Transit Tuesday: Rail – Stories of Our Demise Are Greatly Exaggerated
Call me a dreamer. A romantic. Impractical. Head in the clouds. One of those city folk (that’s hilarious, you should see where I grew up).
Trains will become more important, even necessary, in the near future for transportation.
Hogwarts Express at Universal Studios. RL Fifield, 2012.
I recently visited Universal Studio’s Islands of Adventure with Dr. V. By far, the most busy part of the park was the Harry Potter section, with it’s wobbly roofs, token castle, and shops selling magic wands. And next to the entrance to the Dueling Dragons roller coasters was the Hogwarts Express. A succession of park-goers lined up for their photograph with the steam engine. Some of the most popular trains currently appear to be rooted in fantasy, such as Thomas the Tank Engine and the Polar Express.
The real train station in Orlando. Former Seaboard Coast Line station, 1926 and present Amtrak station. RL Fifield 2012.
But how many families direct their kids’ fascination with trains into taking a trip via Amtrak? Why do we continue to be fascinated with technology first successful in 1804 and perfected by the streamliners of the early 20th century? We don’t seem to feel the same way about stagecoaches. The truth is that when I geek out about trains in front of many people, they say that they would take the train to commute, if it serviced their town.
Trains are not just a viable current option for commuters travelling into cities. Automobiles, while starring in the American Dream along with the two chickens in every pot, haven’t been keeping up their end of the bargain. The car has been the excuse for the crafting of diffuse sprawl of suburbs and industrial parks that require cars for workers and residents to reach them for over seventy years. The atrophy of public transportation under the era of the automobile has left people with few options now that the cost of gasoline has reached nearly $4 a gallon.Traffic jams that double travel time on Sunday evenings in the Washington area. The bottleneck at the GWB. Crumbling roads. Health crises because Americans spend more time behind the wheel rather than walking. The car isn’t quite the goose laying golden eggs anymore.
Conservatives, especially those linked to oil and automotive interests, have little to gain by supporting public transportation. They themselves don’t need it, nor do many of their buddies. They initiated the takeover of public transportation by getting in bed with General Motors Bus Division in the 1930s, sending many public-funded streetcar systems to the dump so they could be replaced with busses (read more here and here). George Will noted in a frankly batty commentary that “the real reason for progressives’ passion for trains is their goal of diminishing Americans’ individualism in order to make them more amenable to collectivism.” (Newsweek, “High Speed to Insolvency: Why Liberals Love Trains,” Feb. 27, 2011). Whereas Will sees groups of people riding together to be socialist, I in turn see the forced requirement to purchase an automobile in order to enjoy many public works projects (such as the new Tappan Zee Bridge, before the public transit option was saved) to be worse. Even if you don’t buy a vehicle, your taxes still have to pay for that bridge you can’t use. I saw George Will arriving at Union Station in DC a few years back – I’m pretty sure he didn’t arrive on Bolt Bus.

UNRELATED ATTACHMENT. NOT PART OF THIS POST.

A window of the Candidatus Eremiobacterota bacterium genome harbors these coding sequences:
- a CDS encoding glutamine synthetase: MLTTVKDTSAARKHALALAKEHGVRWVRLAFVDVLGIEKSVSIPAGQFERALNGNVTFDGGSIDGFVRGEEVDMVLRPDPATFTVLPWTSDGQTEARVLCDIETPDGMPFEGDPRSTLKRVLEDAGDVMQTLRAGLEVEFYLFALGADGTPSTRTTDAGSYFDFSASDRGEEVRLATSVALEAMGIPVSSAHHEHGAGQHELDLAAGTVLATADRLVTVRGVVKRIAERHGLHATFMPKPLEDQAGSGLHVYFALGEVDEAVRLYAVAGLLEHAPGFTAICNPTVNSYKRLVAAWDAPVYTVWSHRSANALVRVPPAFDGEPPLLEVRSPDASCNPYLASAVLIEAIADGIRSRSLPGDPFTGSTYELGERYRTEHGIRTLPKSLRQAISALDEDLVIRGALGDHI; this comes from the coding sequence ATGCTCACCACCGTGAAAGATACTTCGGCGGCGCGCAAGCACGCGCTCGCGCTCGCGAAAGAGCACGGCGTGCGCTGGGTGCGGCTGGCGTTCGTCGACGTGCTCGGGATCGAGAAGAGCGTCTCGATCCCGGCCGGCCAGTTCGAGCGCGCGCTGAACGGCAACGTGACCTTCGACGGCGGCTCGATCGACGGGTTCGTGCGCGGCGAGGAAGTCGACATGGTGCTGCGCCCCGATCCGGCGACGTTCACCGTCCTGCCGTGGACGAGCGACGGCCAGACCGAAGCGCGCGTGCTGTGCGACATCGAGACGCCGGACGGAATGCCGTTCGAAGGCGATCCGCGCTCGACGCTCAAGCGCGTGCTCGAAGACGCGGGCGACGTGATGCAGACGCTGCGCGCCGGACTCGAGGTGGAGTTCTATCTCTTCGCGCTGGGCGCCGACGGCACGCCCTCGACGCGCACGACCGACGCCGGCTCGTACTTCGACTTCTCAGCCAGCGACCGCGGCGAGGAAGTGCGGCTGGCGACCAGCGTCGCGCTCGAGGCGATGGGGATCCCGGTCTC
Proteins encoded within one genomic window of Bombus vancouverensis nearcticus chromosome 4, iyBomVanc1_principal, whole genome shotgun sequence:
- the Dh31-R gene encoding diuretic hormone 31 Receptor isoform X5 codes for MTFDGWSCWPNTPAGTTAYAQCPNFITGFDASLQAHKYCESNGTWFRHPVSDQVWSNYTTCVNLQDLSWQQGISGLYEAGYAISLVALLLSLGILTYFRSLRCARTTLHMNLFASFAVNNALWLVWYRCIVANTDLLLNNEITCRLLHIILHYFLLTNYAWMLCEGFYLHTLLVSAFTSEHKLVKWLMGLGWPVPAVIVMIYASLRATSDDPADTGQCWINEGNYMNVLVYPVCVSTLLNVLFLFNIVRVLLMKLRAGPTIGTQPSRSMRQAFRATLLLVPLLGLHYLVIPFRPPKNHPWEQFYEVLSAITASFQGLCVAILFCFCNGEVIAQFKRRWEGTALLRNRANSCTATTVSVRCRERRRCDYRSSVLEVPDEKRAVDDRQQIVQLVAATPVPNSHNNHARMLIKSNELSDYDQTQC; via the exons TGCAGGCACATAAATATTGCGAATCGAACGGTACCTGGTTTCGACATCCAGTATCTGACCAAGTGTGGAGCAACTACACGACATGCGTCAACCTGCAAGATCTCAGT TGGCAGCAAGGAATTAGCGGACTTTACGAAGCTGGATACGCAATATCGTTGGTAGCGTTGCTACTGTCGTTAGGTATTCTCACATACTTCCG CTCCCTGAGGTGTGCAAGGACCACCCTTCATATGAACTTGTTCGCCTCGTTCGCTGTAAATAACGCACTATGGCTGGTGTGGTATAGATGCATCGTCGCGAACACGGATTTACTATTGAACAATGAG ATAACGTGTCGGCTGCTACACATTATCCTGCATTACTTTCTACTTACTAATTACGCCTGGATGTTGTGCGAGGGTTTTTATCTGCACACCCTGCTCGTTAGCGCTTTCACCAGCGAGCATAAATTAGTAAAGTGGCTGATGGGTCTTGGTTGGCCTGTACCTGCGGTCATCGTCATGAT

Chris Christie cancelled the ARC tunnel, a new set of tunnels that would increase capacity above the two old Pennsylvania Station tunnels built in 1910. Right after the cancellation, I was riding on the NJ Turnpike (which I do rarely), and saw a reason for the cancellation: thousands of trees lay felled beside the roadway as part of a widening project. When signal failures caused delays last week into and out of New York City, passengers griped at Amtrak, who controls repairs to the trackage. But their blame is misplaced. Conservative politicians stonewall not only investment in public transportation, but in job-creating infrastructure improvements. They wring their hands to create jobs, but not if it is for public transportation, which leads to nose wrinkling. Amtrak notes a 44% increase in ridership (press release here) from FY 2002 to FY 2011, as well as record monthly records this year. Commuter rail around the nation has done the same. As ridership swells on trains around the area, the government must fund upgrades to the infrastructure of the public’s selected form of transportation. Airlines are shrinking by the day, and as fuel costs soar, they are collapsing under their own weight (not unlike the end of the privatized railroads – what’s next?). Towns cut off from regional air and rail service will be limited to people reaching them by car. And as gas prices rise, it will take more and more of a reason for people to make that effort. Talk about atrophy.
I don’t work in transportation, nor am I one of those loveable geeks that can recognize a 4-8-2 Baldwin Mountain Locomotive. I was born after the creation of Amtrak. I did not grow up next to a railyard, waving at the engineers. I’m not an economic historian, nor am I a transportation analyst. But I am a user and know that for the country to be successful, we need to be able to get around. And I LIKE taking the train. I do other things. I am productive – time on the train is hardly ever wasted. I am not spending that time driving badly, tiredly, or distractedly, like many fellow drivers.
Ridership is surging. The people have spoken, with their train tickets.
PHoto: Old Chester PA.com